‘That still quiet place’

The sisters of indie-pop trio Joseph turn inward on ‘The Sun’

The Closner sisters Meegan, Natalie and Allie of indie-pop trio Joseph come to the Boulder Theater on May 11. Photo by Shervin Lainez.

Sisterhood can be a superpower. Just ask Natalie and younger twin siblings Allie and Meegan, who together make up indie-pop trio Joseph. For the last decade, the sisters’ three-part harmonies and songwriting prowess have propelled the Portland, Oregon-based family band into three successful studio albums and some 280 touring days a year. 

But sisterhood can make creative endeavors that much riskier. Undertaking such an intimate project with those closest to you has higher interpersonal stakes if it doesn’t work out. 

“We’re not just friends,” Allie says. “There’s too much on the line for anybody to start building resentment or anything. We need to make sure everybody feels good before we’re 40 and not talking anymore.”

Joseph’s fourth LP, The Sun — released April 28 on Dave Matthews’ ATO Records — represents a recommitment to each other as siblings, bandmates and to music as an artform. The album was the sisters’ process of “returning to self and returning to a sense of OK-ness and goodness, regardless of what you can do for the world around you,” Natalie says. 

Personal dynamics come into play as bandmates, and one family trait, according to Natalie, is the tendency to hold feelings too close to the chest. The desire not to overspeak has often led to outbursts of emotion once it all bubbles to the surface. And she adds, it usually takes some outside force to catalyze the deeper conversation that leads to more understanding, depth and growth. 

Joseph’s fourth LP, ‘The Sun,’ is out now via ATO Records.

‘The hardest thing we could say’

Such was the case on tour a few years ago, when an argument led to a minor car accident that became a major moment for the band. After months of ensuing reflection on their relationship to each other and the music, the sisters eventually had a heart-to-heart in which they gave each other permission to back out of the project.  

It was “literally the hardest thing we could say in the context of this endeavor,” Natalie says. But admitting out loud that perhaps they didn’t want to keep touring and writing songs together diffused the power of the idea and allowed them the freedom to be honest with each other. 

“In that particular moment, I think we just needed to be given the choice again,” Allie says. “I think had we not done that, the possibility of things imploding were definitely a lot higher.” 

It was then that each sister individually recommitted to each other and to Joseph. The decision itself didn’t come as a surprise to anyone, but the conversation did. It was a change in old communication patterns, where permission to share openly and authentically hadn’t always been the norm.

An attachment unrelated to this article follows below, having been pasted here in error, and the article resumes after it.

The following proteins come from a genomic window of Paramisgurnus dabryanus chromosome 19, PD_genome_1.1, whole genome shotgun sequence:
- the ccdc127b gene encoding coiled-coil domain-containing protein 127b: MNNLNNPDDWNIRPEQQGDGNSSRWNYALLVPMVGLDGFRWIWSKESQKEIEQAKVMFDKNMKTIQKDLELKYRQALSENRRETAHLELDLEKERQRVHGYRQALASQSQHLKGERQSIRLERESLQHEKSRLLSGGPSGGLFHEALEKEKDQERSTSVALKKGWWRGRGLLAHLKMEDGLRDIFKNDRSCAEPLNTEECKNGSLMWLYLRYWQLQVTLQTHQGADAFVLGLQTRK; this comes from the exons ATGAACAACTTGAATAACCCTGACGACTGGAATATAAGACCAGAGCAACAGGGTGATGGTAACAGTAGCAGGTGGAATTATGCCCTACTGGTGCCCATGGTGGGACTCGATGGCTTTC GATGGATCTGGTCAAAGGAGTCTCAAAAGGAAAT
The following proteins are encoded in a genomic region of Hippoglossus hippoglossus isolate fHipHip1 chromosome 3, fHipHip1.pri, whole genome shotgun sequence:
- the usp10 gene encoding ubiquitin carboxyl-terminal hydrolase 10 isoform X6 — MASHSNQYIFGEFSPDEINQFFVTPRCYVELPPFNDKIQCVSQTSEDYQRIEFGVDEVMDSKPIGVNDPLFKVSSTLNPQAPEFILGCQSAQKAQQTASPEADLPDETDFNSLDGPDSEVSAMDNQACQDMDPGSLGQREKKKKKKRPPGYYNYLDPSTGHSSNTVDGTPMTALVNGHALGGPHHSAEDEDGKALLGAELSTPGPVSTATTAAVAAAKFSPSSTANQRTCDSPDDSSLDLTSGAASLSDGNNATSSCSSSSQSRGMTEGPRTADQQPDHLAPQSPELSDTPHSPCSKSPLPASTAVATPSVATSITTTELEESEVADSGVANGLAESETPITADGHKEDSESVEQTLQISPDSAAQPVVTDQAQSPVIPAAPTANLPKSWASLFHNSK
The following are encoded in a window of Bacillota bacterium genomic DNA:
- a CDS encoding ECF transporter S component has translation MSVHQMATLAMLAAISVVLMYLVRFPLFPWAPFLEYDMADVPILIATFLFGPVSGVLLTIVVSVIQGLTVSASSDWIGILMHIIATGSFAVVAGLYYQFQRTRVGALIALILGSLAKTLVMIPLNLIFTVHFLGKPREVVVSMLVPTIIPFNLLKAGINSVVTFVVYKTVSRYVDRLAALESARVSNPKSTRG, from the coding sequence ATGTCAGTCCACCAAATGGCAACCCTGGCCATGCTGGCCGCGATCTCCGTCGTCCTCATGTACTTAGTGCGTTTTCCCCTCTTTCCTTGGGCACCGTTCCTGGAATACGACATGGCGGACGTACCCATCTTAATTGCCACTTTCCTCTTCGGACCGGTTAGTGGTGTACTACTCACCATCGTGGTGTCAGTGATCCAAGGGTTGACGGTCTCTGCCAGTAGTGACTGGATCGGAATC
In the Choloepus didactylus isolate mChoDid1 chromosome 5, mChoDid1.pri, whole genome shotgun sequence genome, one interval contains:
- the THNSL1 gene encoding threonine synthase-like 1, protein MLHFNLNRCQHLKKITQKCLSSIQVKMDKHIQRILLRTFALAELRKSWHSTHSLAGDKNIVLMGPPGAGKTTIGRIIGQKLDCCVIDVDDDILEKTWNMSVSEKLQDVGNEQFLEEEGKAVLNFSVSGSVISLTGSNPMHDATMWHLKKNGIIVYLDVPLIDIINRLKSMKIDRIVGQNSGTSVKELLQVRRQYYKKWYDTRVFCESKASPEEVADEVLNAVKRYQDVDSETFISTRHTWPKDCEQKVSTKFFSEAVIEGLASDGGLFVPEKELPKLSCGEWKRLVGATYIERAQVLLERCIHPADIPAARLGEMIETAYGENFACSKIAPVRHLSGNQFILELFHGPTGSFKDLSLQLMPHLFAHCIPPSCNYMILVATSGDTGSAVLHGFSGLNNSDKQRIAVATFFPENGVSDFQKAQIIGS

“We can look at each other more honestly now,” Natalie says. “We’re so much closer for having told the truth in that moment and then deciding to keep going as a result of it.” 

Individual therapy helped all arrive at this juncture, and also heavily influenced the latest album. The sisters were working through a series of events and life circumstances while touring that could have separated any band. Allie was experiencing intense anxiety; Natalie got divorced; and Meegan left a toxic relationship. 

“Each of us has our own scary dungeons we moved through,” Natalie says.

Photo courtesy Joseph

‘Love is flowing’

Production on their latest album was the first test for the sisters — a chance to see how they had internalized the lessons learned in therapy, and an opportunity to move through challenges differently. 

Meegan wrote the titular track “The Sun” about leaving her previous relationship and the band workshopped it on the road all last year. On stage, it was a somber, yet powerful rendition. But in production, producer Christian “Leggy” Langdon turned it into something entirely different, using Meegan’s empowerment and triumph as the inspiration for the sound. The three sisters sat together and cried the first time they heard it. 

“What she’s saying is sad in moments; it’s heart-rending that she felt so small,” Allie says. “But for Meegan, I think it felt very triumphant and felt very much like, ‘That’s what I want to focus on — the goodness of that and the victory in that.'” 

In the studio, the sisters were able to find their own ways to counter the broader cultural conditioning and gaslighting that had been weighing on them. They were able to voice their opinions with more clarity and stick to their boundaries of what they really wanted the record to be, rather than succumbing to what they thought their label or audience wanted to hear.

“In the process of trying to express ourselves and create art that is honest and real, the songs are served best by each little production decision,” Natalie says. “And some of the things that we were talking about and working through in the songs, we actually had to exemplify and move through in real time as we made it.”

In the closing track “Love is Flowing,” Joseph centers themselves in life and goodness and love, positive forces they choose to amplify. In creating The Sun, they realized they can either bend to the world’s expectations of the music or be “led by that still quiet place.” Rather than finding their sound outside themselves, the Closner sisters find it within.

ON THE BILL: Joseph with Flyte. 8 p.m. Thursday, May 11. Boulder Theater. 2032 14th St. Tickets here.


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